Meanwhile, the 2013 Scion FRS's steering rack lacks any hoses, pipes or wires and looks 100-percent manual. Since this car has electronic power steering (EPS) and we don't see any evidence of that here, that can only mean one thing.

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And that thing is this: the 2013 Scion FR-S and Subaru BRZ use column-mount EPS. This is the area immediately under the dash, just above the pedals. It's a pretty small module, which isn't a big surprise, I suppose, because this unit does not overpower the steering overmuch and take away all feel.

Since the steering rack itself is truly manual, I wonder what it would feel like (apart from heavy parking effort) if this were removed and replaced with a straight shaft for zero assist on the track? The number of warning lights that would result on the dash would be truly alarming, I suspect.

No point in trying that experiment, I think, because this steering feels pretty good right out of the box.

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A coil-over spring is nothing new where MacPherson struts are concerned. This one differs in that the springs are skinny and concentric with the shock so they can fit in behind the wheel and tire. Typical sedans and crossovers have offset springs with lower springs seats that hover over the top of the tire. That approach allows for higher capacity springs and makes room for the usual transverse engine but demands a tall fender.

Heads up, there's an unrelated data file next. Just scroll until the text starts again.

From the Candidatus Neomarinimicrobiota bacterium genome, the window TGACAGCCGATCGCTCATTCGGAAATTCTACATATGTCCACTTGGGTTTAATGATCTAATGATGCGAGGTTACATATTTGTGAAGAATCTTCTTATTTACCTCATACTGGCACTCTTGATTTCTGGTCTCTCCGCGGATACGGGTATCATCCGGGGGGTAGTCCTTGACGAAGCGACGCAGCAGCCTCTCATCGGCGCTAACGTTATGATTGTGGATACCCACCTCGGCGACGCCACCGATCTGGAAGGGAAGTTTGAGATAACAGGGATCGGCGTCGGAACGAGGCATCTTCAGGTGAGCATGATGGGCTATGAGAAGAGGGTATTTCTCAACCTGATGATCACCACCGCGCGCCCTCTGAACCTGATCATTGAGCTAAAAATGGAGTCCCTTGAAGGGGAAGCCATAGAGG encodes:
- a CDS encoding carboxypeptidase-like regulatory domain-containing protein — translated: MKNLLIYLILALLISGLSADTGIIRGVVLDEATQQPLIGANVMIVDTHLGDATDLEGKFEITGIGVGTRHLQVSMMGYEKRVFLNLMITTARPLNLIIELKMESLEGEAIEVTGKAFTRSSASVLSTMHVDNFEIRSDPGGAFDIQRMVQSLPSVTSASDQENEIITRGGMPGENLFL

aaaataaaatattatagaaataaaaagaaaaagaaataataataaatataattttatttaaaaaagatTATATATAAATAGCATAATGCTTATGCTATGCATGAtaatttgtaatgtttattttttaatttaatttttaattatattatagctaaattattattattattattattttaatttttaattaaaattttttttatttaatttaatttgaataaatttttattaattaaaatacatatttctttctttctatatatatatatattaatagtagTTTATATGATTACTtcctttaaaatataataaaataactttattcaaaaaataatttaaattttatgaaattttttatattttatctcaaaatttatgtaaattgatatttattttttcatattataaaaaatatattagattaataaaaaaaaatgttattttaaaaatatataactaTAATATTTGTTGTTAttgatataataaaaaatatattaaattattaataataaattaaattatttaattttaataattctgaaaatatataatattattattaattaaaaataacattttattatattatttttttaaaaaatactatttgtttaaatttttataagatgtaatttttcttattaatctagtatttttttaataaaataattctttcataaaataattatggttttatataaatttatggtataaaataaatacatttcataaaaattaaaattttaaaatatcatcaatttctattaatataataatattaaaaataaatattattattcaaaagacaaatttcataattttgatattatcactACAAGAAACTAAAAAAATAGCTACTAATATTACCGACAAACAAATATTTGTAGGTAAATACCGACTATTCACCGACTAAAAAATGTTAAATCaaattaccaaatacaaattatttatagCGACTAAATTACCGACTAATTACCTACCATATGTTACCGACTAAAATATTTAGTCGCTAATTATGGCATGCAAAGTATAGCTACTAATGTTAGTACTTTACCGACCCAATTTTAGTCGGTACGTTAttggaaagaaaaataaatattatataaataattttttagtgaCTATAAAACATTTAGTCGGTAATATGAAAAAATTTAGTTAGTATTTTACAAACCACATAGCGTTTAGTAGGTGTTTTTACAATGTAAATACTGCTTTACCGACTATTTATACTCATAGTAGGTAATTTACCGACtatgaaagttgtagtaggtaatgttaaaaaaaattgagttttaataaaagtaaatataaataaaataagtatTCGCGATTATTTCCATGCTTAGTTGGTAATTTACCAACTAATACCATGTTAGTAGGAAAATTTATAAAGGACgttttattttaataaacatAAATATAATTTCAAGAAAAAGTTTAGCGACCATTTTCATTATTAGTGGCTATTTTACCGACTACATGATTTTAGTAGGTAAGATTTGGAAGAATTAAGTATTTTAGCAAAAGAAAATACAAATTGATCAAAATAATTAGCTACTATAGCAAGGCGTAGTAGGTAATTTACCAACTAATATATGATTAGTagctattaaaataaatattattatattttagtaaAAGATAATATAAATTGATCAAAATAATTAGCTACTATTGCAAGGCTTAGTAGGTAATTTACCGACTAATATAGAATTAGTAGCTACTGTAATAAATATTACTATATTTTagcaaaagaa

Just like the case of the Porsche 911 and Cayman, the use of an inboard strut/spring layout here on the 2013 Scion FR-S and Subaru BRZ makes a very low hoodline possible.

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Here's something you've never-ever seen on a Scion: the front hub is not connected to a drive axle. I'm not sure if this is a Subaru first, too -- they've been around a lot longer -- but I can't remember a recent example.

On the subject of recovering Subaru purity with an AWD version of the BRZ, forget it. The engine would have to sit several inches higher and farther forward in order to give the drive axles a suitable place to poke out of the transmission, at which point we'd have a Subaru Impreza.

As for the Scion's brakes, we can clearly see dual pistons built into the sliding front calipers.

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The calipers contain the first of many instances of the word "Subaru" cast or stamped onto the underside of our 2013 Scion FR-S. I can't remember seeing the Scion or Toyota logo anyplace.

Incidentally, those brake rotors are ventilated cast iron units measuring 11.7 inches in diameter.

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Up top, a pair of stress bars reinforces the shock towers and triangulates them with the firewall. We can't help thinking that this layout also leaves room for a Subaru top-mount intercooler and hood scoop. Just sayin'.